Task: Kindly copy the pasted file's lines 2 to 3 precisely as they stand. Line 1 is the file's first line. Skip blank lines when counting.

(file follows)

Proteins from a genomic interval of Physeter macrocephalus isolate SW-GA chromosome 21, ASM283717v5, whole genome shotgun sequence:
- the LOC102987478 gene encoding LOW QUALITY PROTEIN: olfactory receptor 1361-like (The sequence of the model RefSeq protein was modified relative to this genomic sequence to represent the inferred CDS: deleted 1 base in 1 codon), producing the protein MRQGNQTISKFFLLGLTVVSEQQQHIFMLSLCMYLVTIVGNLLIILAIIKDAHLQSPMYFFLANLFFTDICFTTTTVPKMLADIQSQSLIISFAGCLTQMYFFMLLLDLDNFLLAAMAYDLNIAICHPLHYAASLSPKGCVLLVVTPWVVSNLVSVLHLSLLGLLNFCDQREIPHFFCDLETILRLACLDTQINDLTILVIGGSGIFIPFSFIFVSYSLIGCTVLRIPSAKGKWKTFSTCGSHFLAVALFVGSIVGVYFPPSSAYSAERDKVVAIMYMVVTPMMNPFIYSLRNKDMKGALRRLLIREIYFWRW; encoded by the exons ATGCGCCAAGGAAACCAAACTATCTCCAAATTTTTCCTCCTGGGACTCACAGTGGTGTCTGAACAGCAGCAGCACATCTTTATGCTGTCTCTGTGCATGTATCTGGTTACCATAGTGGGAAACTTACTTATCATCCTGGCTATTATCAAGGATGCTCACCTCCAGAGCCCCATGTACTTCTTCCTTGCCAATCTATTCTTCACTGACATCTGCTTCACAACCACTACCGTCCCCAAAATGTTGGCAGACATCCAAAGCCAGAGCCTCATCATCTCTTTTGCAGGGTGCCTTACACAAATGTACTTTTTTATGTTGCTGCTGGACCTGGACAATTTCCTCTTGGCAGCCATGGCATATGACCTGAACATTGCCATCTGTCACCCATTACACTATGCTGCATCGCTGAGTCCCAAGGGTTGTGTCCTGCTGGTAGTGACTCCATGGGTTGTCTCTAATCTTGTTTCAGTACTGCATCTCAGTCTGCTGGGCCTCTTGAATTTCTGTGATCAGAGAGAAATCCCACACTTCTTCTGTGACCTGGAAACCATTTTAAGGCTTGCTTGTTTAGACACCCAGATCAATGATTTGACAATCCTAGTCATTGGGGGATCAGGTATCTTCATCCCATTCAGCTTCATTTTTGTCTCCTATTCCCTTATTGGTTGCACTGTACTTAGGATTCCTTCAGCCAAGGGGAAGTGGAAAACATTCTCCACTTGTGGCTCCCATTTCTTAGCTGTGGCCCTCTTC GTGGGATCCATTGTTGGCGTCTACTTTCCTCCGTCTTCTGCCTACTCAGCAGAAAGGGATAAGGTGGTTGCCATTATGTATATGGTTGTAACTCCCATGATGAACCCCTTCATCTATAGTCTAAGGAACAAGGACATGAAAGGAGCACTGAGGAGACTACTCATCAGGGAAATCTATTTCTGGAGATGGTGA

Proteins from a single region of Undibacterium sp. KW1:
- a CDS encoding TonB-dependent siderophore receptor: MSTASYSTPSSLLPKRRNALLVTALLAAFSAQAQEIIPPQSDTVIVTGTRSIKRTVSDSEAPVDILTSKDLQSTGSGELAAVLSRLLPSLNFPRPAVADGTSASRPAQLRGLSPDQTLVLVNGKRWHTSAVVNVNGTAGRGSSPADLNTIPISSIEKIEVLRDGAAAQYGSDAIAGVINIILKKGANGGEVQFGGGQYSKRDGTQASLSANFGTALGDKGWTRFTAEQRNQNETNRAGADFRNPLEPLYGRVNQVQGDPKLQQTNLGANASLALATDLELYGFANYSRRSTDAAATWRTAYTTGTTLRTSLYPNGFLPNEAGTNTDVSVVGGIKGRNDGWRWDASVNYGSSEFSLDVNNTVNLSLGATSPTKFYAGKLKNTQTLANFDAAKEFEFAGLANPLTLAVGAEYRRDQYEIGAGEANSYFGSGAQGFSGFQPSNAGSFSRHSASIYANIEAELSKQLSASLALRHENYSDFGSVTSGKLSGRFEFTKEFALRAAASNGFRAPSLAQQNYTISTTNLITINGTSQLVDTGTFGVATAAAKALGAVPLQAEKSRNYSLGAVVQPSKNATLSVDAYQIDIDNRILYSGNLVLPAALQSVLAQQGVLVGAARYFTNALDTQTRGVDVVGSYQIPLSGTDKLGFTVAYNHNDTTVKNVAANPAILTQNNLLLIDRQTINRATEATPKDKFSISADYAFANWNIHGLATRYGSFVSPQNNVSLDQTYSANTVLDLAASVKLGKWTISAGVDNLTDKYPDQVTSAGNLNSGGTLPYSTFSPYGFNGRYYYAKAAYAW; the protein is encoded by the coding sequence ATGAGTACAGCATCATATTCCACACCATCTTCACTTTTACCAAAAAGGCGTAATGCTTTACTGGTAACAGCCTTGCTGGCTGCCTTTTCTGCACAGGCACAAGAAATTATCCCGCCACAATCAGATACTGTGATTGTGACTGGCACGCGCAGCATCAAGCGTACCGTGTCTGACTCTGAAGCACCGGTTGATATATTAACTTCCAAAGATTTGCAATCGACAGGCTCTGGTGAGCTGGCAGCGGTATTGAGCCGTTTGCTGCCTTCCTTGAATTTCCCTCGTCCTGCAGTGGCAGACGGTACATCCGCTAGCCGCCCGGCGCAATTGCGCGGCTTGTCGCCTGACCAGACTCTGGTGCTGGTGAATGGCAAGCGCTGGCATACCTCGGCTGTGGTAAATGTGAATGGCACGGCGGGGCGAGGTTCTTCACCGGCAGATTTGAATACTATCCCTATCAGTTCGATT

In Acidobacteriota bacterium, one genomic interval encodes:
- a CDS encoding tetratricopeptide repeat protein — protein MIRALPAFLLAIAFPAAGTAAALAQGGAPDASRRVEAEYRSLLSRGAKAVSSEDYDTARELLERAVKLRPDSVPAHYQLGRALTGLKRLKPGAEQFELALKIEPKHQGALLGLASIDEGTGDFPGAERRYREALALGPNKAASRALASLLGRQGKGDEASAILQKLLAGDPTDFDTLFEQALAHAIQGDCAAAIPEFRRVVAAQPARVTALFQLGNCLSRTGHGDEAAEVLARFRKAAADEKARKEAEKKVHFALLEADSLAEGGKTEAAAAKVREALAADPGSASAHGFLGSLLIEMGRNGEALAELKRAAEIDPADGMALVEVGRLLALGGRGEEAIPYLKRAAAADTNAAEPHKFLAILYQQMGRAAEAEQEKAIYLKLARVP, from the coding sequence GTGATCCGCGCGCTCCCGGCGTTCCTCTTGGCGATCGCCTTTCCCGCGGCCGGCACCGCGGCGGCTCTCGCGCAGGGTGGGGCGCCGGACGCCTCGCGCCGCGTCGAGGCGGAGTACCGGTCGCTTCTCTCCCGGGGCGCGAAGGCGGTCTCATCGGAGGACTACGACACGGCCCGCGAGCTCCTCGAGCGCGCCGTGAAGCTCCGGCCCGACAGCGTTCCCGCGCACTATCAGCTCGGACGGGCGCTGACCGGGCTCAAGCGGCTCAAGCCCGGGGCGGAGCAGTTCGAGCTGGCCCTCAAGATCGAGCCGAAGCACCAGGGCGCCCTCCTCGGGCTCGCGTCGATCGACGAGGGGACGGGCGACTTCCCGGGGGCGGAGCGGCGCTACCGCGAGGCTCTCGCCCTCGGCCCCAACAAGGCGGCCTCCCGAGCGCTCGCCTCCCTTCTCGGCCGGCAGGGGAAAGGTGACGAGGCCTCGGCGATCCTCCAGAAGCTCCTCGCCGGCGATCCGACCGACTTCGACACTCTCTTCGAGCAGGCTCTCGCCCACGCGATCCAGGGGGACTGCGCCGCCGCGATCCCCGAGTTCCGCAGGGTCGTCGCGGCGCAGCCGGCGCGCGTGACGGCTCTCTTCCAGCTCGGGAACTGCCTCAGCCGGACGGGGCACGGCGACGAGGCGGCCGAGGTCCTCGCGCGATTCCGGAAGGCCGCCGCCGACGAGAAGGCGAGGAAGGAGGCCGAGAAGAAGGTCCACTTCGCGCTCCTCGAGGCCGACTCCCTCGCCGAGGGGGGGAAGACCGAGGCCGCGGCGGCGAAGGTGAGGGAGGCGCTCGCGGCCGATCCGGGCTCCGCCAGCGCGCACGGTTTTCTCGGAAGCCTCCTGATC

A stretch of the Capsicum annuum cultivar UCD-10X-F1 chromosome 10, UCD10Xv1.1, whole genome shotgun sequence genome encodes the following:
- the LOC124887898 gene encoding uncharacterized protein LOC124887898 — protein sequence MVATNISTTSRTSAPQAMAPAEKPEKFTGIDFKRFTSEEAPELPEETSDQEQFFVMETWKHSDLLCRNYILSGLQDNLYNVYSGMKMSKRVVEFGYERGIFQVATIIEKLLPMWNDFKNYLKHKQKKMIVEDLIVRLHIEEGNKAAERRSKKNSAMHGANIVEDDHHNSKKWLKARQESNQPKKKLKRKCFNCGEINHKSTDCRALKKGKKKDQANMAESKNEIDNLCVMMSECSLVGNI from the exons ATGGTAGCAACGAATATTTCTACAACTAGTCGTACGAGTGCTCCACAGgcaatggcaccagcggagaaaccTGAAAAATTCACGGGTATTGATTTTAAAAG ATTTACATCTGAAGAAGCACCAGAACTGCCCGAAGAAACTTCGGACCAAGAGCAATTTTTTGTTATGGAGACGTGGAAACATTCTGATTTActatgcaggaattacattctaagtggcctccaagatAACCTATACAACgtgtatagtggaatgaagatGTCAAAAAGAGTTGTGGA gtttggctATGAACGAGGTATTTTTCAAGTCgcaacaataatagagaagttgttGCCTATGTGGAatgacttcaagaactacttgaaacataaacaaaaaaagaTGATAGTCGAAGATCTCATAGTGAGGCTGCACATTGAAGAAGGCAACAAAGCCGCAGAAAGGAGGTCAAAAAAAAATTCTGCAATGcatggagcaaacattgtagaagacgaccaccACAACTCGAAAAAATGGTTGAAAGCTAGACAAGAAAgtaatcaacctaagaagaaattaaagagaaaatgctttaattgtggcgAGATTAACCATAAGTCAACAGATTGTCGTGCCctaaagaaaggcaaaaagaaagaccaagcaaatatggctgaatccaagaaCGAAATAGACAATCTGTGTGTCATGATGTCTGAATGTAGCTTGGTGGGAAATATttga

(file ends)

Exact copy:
- the LOC102987478 gene encoding LOW QUALITY PROTEIN: olfactory receptor 1361-like (The sequence of the model RefSeq protein was modified relative to this genomic sequence to represent the inferred CDS: deleted 1 base in 1 codon), producing the protein MRQGNQTISKFFLLGLTVVSEQQQHIFMLSLCMYLVTIVGNLLIILAIIKDAHLQSPMYFFLANLFFTDICFTTTTVPKMLADIQSQSLIISFAGCLTQMYFFMLLLDLDNFLLAAMAYDLNIAICHPLHYAASLSPKGCVLLVVTPWVVSNLVSVLHLSLLGLLNFCDQREIPHFFCDLETILRLACLDTQINDLTILVIGGSGIFIPFSFIFVSYSLIGCTVLRIPSAKGKWKTFSTCGSHFLAVALFVGSIVGVYFPPSSAYSAERDKVVAIMYMVVTPMMNPFIYSLRNKDMKGALRRLLIREIYFWRW; encoded by the exons ATGCGCCAAGGAAACCAAACTATCTCCAAATTTTTCCTCCTGGGACTCACAGTGGTGTCTGAACAGCAGCAGCACATCTTTATGCTGTCTCTGTGCATGTATCTGGTTACCATAGTGGGAAACTTACTTATCATCCTGGCTATTATCAAGGATGCTCACCTCCAGAGCCCCATGTACTTCTTCCTTGCCAATCTATTCTTCACTGACATCTGCTTCACAACCACTACCGTCCCCAAAATGTTGGCAGACATCCAAAGCCAGAGCCTCATCATCTCTTTTGCAGGGTGCCTTACACAAATGTACTTTTTTATGTTGCTGCTGGACCTGGACAATTTCCTCTTGGCAGCCATGGCATATGACCTGAACATTGCCATCTGTCACCCATTACACTATGCTGCATCGCTGAGTCCCAAGGGTTGTGTCCTGCTGGTAGTGACTCCATGGGTTGTCTCTAATCTTGTTTCAGTACTGCATCTCAGTCTGCTGGGCCTCTTGAATTTCTGTGATCAGAGAGAAATCCCACACTTCTTCTGTGACCTGGAAACCATTTTAAGGCTTGCTTGTTTAGACACCCAGATCAATGATTTGACAATCCTAGTCATTGGGGGATCAGGTATCTTCATCCCATTCAGCTTCATTTTTGTCTCCTATTCCCTTATTGGTTGCACTGTACTTAGGATTCCTTCAGCCAAGGGGAAGTGGAAAACATTCTCCACTTGTGGCTCCCATTTCTTAGCTGTGGCCCTCTTC GTGGGATCCATTGTTGGCGTCTACTTTCCTCCGTCTTCTGCCTACTCAGCAGAAAGGGATAAGGTGGTTGCCATTATGTATATGGTTGTAACTCCCATGATGAACCCCTTCATCTATAGTCTAAGGAACAAGGACATGAAAGGAGCACTGAGGAGACTACTCATCAGGGAAATCTATTTCTGGAGATGGTGA

Proteins from a single region of Undibacterium sp. KW1: